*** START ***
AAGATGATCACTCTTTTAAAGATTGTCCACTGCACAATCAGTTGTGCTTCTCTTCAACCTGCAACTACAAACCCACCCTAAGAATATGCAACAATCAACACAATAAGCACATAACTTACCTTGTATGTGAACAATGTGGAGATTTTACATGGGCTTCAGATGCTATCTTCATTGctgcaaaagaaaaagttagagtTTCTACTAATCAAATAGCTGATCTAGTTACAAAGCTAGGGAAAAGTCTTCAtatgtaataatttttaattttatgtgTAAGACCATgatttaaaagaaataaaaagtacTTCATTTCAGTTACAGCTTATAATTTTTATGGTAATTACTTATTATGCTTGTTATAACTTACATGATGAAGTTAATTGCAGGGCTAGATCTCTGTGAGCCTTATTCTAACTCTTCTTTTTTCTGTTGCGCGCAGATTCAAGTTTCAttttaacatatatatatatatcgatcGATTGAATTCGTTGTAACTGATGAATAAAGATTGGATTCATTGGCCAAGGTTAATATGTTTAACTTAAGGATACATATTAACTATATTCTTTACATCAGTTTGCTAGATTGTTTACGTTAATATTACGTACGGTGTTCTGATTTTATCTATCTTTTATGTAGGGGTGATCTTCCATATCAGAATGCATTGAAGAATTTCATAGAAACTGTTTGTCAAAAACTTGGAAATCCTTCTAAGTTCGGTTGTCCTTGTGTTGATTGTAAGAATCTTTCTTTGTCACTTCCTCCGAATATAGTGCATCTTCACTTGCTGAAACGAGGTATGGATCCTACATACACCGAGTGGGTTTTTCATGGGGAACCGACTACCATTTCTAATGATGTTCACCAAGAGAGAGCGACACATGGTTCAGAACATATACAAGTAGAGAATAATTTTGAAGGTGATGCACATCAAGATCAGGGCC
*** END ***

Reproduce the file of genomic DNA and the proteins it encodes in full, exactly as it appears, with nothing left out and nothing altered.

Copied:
AAGATGATCACTCTTTTAAAGATTGTCCACTGCACAATCAGTTGTGCTTCTCTTCAACCTGCAACTACAAACCCACCCTAAGAATATGCAACAATCAACACAATAAGCACATAACTTACCTTGTATGTGAACAATGTGGAGATTTTACATGGGCTTCAGATGCTATCTTCATTGctgcaaaagaaaaagttagagtTTCTACTAATCAAATAGCTGATCTAGTTACAAAGCTAGGGAAAAGTCTTCAtatgtaataatttttaattttatgtgTAAGACCATgatttaaaagaaataaaaagtacTTCATTTCAGTTACAGCTTATAATTTTTATGGTAATTACTTATTATGCTTGTTATAACTTACATGATGAAGTTAATTGCAGGGCTAGATCTCTGTGAGCCTTATTCTAACTCTTCTTTTTTCTGTTGCGCGCAGATTCAAGTTTCAttttaacatatatatatatatcgatcGATTGAATTCGTTGTAACTGATGAATAAAGATTGGATTCATTGGCCAAGGTTAATATGTTTAACTTAAGGATACATATTAACTATATTCTTTACATCAGTTTGCTAGATTGTTTACGTTAATATTACGTACGGTGTTCTGATTTTATCTATCTTTTATGTAGGGGTGATCTTCCATATCAGAATGCATTGAAGAATTTCATAGAAACTGTTTGTCAAAAACTTGGAAATCCTTCTAAGTTCGGTTGTCCTTGTGTTGATTGTAAGAATCTTTCTTTGTCACTTCCTCCGAATATAGTGCATCTTCACTTGCTGAAACGAGGTATGGATCCTACATACACCGAGTGGGTTTTTCATGGGGAACCGACTACCATTTCTAATGATGTTCACCAAGAGAGAGCGACACATGGTTCAGAACATATACAAGTAGAGAATAATTTTGAAGGTGATGCACATCAAGATCAGGGCC